A woman’s incurable cancer was dismissed by docs as a stomach ache for three years.
Laura Gilmore Anderson was eventually diagnosed with Neuroendocrine, a rare form of the disease that started in her pancreas.
Laura, 34, had repeatedly been to the GP complaining of stomach issues — fearing it could be affecting her and her husband, Paul’s, efforts to conceive.
She told The Mirror: “I was in and out of the GP with lots of lower abdominal pain and lower back pain.
“I was always missing work and we were trying to conceive after we got married in 2018.
“You’re explaining that to the GP and I just thought there was something wrong with me, something related to ovaries or something like that. But they never investigated more early on.”
She claims doctors told her it was some sort of viral infection, and rarely looked further into the issue unless she pushed them to.
And during Covid as the world locked-down, Laura said she was in “agony” and “in and out of A&E”.
An ultrasound revealed Laura, originally from Ireland, and now living in Edinburgh, had a swollen spleen.
But she said medics just advised her that since she was young, fit and healthy, the issue should resolve itself.
The 34-year-old said it was such a battle to be taken seriously that she would choose to go to A&E rather than try to see a GP – because she felt like her health issues were taken more seriously at hospital.
Eventually, doctors concluded she may have endometriosis and referred her to a fertility clinic.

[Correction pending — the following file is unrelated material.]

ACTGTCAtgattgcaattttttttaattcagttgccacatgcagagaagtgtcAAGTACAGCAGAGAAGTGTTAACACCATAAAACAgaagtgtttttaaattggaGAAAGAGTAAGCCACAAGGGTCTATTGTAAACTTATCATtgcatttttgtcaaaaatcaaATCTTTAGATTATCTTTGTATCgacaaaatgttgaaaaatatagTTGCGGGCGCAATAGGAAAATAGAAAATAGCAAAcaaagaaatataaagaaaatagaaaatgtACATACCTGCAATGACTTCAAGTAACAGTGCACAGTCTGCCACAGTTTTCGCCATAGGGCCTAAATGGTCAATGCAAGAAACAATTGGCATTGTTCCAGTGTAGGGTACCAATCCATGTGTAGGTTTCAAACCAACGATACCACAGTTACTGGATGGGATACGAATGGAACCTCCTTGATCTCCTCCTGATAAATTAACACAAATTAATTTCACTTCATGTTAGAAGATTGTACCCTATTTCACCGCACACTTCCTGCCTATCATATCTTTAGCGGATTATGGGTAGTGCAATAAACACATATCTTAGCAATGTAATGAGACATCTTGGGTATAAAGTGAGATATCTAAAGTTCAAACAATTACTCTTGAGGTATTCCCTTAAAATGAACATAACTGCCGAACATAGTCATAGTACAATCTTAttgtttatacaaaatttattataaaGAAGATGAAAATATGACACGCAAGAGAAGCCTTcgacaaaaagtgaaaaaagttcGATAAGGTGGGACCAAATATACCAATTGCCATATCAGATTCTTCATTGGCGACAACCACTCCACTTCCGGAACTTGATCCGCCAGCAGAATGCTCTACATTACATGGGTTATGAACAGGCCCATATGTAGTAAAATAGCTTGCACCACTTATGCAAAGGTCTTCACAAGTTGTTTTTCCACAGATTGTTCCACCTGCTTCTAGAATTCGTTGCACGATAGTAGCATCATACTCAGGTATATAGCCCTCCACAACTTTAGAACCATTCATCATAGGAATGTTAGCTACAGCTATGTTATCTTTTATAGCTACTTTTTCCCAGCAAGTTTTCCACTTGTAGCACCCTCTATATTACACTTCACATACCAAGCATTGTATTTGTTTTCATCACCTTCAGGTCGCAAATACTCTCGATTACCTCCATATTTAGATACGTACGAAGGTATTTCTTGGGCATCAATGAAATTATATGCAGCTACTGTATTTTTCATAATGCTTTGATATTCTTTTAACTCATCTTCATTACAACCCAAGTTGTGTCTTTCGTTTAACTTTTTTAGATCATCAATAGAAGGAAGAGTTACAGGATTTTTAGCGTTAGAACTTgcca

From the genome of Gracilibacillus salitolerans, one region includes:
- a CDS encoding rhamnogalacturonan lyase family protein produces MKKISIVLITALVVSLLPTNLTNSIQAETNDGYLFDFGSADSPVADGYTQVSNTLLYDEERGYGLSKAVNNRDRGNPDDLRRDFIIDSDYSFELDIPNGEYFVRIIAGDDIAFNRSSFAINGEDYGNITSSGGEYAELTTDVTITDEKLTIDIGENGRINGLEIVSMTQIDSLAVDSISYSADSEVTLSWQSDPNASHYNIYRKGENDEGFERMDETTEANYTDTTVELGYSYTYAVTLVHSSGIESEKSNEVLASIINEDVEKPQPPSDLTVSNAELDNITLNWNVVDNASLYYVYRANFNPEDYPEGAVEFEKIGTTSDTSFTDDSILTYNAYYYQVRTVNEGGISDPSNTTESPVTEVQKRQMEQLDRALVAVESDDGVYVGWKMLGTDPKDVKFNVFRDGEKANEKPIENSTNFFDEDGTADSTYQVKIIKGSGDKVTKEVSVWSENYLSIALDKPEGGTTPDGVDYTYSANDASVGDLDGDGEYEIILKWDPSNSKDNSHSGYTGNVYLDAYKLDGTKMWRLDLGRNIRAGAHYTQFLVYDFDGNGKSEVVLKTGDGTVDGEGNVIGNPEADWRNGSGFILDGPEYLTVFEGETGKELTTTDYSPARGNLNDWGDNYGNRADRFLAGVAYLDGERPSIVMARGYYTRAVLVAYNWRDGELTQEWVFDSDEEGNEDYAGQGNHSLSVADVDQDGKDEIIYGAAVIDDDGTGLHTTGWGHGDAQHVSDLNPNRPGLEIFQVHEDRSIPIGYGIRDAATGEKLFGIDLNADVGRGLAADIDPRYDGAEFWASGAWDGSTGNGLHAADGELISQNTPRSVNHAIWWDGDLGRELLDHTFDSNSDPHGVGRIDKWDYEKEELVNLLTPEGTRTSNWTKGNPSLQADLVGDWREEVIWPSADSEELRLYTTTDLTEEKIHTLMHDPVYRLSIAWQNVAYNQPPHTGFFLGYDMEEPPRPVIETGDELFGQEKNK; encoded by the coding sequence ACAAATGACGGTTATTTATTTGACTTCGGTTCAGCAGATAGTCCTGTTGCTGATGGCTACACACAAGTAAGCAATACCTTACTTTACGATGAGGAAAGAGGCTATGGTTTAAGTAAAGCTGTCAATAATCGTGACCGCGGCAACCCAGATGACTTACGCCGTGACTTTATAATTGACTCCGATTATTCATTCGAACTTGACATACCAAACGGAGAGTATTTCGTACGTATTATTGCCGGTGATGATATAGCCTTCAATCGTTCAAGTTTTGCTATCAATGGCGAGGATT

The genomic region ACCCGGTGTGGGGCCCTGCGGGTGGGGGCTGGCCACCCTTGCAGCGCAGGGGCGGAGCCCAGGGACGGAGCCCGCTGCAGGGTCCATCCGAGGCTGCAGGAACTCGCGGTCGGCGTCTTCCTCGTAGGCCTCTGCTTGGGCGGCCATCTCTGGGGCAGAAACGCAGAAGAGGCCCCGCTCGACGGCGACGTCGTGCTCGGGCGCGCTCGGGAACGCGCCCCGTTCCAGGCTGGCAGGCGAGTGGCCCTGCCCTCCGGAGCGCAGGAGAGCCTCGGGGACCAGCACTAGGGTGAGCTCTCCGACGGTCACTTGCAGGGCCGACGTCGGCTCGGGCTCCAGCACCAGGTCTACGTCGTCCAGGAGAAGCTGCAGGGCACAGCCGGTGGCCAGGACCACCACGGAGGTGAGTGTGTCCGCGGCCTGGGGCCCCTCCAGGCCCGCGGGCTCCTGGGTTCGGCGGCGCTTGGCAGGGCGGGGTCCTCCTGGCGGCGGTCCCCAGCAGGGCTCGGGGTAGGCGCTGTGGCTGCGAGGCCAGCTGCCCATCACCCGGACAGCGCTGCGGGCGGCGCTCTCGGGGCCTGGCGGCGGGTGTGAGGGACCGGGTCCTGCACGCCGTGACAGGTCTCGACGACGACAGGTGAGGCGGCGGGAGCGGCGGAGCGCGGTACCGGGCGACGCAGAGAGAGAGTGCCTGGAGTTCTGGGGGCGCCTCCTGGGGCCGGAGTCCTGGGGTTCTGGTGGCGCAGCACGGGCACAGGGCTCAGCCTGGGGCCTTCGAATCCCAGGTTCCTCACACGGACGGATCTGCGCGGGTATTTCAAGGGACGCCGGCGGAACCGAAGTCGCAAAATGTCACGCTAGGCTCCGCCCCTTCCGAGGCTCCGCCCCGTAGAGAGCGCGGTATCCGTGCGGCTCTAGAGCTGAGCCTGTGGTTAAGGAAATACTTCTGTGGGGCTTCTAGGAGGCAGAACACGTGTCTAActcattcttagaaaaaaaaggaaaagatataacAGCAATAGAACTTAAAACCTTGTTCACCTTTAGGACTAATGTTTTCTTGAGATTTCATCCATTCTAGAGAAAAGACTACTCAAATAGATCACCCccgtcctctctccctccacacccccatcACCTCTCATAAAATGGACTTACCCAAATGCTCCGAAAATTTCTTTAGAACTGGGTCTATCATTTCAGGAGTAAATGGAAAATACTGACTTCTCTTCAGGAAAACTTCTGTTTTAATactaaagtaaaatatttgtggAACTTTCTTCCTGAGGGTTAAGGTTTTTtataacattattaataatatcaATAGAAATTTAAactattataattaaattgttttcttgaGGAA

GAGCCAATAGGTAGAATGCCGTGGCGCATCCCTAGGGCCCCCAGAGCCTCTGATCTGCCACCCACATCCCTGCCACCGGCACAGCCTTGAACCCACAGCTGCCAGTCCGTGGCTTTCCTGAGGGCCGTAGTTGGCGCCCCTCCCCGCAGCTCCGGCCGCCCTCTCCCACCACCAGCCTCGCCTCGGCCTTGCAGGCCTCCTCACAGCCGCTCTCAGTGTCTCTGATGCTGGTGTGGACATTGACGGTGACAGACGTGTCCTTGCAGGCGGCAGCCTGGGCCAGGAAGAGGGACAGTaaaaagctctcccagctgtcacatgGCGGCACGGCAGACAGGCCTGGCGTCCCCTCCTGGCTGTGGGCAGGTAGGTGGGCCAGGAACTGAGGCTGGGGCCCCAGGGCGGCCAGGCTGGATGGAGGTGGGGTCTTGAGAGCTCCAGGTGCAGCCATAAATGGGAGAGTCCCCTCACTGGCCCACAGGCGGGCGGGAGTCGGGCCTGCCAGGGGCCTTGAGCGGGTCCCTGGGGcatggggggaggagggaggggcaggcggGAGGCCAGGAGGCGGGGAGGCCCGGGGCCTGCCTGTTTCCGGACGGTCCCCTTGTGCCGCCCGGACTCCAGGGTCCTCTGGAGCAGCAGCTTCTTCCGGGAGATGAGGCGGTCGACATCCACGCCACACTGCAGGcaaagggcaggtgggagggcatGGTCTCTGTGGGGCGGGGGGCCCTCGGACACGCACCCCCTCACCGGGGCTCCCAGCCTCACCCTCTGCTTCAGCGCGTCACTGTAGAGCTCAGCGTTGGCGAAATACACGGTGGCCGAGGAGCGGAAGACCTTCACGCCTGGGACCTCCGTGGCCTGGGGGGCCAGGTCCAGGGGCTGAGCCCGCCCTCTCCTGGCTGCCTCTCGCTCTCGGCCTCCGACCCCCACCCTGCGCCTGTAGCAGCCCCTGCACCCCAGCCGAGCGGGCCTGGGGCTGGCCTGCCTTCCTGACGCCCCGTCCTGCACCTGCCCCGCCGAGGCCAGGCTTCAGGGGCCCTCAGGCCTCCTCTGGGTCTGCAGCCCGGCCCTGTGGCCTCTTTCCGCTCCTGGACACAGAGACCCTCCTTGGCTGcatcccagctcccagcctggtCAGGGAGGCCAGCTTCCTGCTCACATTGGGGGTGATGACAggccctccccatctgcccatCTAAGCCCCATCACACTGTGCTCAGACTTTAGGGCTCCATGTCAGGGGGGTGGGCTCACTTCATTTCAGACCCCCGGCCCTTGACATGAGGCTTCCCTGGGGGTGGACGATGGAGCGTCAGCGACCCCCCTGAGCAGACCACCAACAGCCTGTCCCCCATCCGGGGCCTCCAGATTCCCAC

Laura said: “I didn’t give up, I had to go back into A&E for a third time and had an ultrasound and met a radiologist and they saw a shadow on the scan and put me in for an MRI.
“That’s when then they called me into the GP and told me ‘you have a tumour in your pancreas, it looks like pancreatic cancer, you have three months to live’ and at this time I hadn’t seen any of my family in a while, and they were like ‘You need to go home to your family’.”
Following the diagnoses, Laura underwent grueling chemotherapy — but it wasn’t successful.
She then pursued treatment with “non-toxic” medication in Mexico, that costs upwards of £50,000.
Laura’s friends and family helped her to raise money for the medical bill.
But once she was out there, Laura was told she would need further treatment – at extra cost, and returned to fundraising again.
She is now back in Edinburgh, combining the Mexico treatment with radiotherapy in the Scottish city.
The 34-year-old needs to raise £120,000 for more treatment — you can donate here.
Laura said: “Something’s working, I’m still alive.”
This story originally appeared on The Sun and has been reproduced here with permission.